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Birch v. State

Florida Court of Appeals, First District

May 25, 2018

Kishon Larhame Birch, Appellant,
v.
State of Florida, Appellee.

         Not final until disposition of any timely and authorized motion under Fla. R. App. P. 9.330 or 9.331.

          On appeal from the Circuit Court for Duval County. Marianne L. Aho, Judge.

          Andy Thomas, Public Defender; Maria Ines Suber, Assistant Public Defender, Tallahassee, for Appellant.

          Pamela Jo Bondi, Attorney General; Angela R. Hensel and Quentin Humphrey, Assistant Attorneys General, Tallahassee, for Appellee.

          KELSEY, J.

         On appeal from his conviction for possession of a firearm by a convicted felon, Appellant raises four issues, all of which we reject. We affirm Appellant's conviction and sentence, and write to address two of his arguments: (I) that the charging language was constitutionally defective and precluded the state from pursuing a theory of constructive possession, and (II) that the evidence was insufficient to support a finding of constructive possession.

         I. The Charging Language.

         A. The Information, Verdict Form, and Instructions.

         The state charged Appellant by information with both second-degree murder and possession of a firearm by a convicted felon. Both counts of the information charged that Appellant "actually possessed" a firearm-language required to invoke the 10-20-Life sentence enhancement. § 775.087(2)(a)1., Fla. Stat. (2012) (requiring that the accused "actually possessed a 'firearm' or 'destructive device'"); Arnett v. State, 128 So.3d 87, 87-88 (Fla. 1st DCA 2013) ("In order to enhance a defendant's sentence under section 775.087(2), the grounds for enhancement must be clearly charged in the information."). The information caption and the charge for felon in possession provided as follows:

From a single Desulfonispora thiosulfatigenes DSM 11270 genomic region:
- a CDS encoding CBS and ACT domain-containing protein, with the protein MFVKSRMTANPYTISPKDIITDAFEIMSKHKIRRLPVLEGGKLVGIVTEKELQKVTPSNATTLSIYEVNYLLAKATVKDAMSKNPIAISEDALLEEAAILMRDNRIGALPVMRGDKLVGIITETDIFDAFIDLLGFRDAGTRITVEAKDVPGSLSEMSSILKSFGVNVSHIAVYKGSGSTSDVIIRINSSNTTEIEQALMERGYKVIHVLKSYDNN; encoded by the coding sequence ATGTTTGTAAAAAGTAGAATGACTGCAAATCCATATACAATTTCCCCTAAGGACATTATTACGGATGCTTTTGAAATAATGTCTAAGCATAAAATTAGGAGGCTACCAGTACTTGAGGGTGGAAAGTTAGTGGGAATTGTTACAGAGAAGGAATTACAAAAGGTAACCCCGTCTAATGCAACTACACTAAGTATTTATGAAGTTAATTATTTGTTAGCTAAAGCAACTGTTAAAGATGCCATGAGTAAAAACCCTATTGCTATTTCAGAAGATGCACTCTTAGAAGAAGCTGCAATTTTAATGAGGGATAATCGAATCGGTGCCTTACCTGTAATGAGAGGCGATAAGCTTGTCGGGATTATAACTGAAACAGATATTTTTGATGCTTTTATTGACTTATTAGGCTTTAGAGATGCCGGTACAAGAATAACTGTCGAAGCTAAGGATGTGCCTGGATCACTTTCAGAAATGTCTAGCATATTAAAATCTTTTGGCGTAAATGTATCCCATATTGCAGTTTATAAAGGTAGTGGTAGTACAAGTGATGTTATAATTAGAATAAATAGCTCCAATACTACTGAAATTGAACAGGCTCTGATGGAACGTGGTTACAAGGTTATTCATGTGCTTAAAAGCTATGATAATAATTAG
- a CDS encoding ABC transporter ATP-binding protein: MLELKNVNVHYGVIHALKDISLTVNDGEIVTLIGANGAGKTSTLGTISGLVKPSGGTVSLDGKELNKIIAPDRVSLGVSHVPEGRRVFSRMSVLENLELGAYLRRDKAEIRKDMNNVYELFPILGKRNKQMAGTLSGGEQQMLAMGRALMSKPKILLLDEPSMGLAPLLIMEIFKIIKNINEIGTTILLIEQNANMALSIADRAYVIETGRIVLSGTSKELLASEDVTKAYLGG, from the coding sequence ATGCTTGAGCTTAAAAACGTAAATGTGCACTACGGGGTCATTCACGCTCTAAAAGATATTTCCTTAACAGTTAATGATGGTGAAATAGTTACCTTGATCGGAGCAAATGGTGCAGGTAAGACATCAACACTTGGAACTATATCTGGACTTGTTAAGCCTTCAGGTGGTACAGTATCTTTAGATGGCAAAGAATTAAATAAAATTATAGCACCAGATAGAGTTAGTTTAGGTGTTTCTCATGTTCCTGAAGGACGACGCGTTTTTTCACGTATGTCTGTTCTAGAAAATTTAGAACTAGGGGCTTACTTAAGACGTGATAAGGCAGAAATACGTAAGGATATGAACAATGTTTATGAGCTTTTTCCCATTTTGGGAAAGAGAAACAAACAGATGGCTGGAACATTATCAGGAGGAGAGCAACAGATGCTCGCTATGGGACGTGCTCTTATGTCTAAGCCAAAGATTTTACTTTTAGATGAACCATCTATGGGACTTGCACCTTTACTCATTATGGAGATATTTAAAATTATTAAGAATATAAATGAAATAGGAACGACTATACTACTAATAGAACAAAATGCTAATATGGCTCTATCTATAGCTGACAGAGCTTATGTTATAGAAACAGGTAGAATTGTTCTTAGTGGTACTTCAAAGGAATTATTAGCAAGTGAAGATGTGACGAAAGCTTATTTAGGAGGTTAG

INFORMATION FOR:
1) MURDER IN THE SECOND DEGREE
2) POSSESSION OF A FIREARM BY A CONVICTED FELON
. . .
COUNT 2
KISHON LARHAME BIRCH on May 16, 2012, in the County of Duval and the State of Florida, did actually possess a firearm, to-wit, a handgun, having been convicted of a felony in the courts of the State of Florida, to-wit: Armed Robbery, in the Circuit Court, in and for the Fourth Judicial Circuit of Florida, on December 11, 2003, contrary to the provisions of Sections 790.23(1)(a) [felon in possession] and 775.087(2)(a)(1) [10-20-Life], Florida Statutes.

         The verdict form for felon in possession started with "We, the jury, find the defendant guilty of Possession of a Firearm by a Convicted Felon, as charged in the information." The "as charged" phrase fuels Appellant's first argument: that the state was limited to pursuing actual possession because the ...


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